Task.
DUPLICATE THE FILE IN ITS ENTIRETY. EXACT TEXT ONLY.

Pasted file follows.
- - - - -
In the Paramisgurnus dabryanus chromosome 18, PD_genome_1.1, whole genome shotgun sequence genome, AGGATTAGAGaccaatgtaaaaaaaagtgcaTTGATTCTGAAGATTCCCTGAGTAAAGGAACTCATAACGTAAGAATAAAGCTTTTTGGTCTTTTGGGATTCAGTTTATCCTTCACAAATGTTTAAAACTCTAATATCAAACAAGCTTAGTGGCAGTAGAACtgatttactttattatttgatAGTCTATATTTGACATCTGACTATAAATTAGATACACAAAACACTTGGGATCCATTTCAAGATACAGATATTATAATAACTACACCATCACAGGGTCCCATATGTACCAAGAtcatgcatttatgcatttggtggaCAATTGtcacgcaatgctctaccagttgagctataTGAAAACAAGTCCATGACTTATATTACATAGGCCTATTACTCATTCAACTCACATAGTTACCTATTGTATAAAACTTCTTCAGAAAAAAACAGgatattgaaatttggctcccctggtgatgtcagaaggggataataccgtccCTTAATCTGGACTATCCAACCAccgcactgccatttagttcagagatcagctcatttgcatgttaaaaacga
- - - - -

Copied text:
In the Paramisgurnus dabryanus chromosome 18, PD_genome_1.1, whole genome shotgun sequence genome, AGGATTAGAGaccaatgtaaaaaaaagtgcaTTGATTCTGAAGATTCCCTGAGTAAAGGAACTCATAACGTAAGAATAAAGCTTTTTGGTCTTTTGGGATTCAGTTTATCCTTCACAAATGTTTAAAACTCTAATATCAAACAAGCTTAGTGGCAGTAGAACtgatttactttattatttgatAGTCTATATTTGACATCTGACTATAAATTAGATACACAAAACACTTGGGATCCATTTCAAGATACAGATATTATAATAACTACACCATCACAGGGTCCCATATGTACCAAGAtcatgcatttatgcatttggtggaCAATTGtcacgcaatgctctaccagttgagctataTGAAAACAAGTCCATGACTTATATTACATAGGCCTATTACTCATTCAACTCACATAGTTACCTATTGTATAAAACTTCTTCAGAAAAAAACAGgatattgaaatttggctcccctggtgatgtcagaaggggataataccgtccCTTAATCTGGACTATCCAACCAccgcactgccatttagttcagagatcagctcatttgcatgttaaaaacga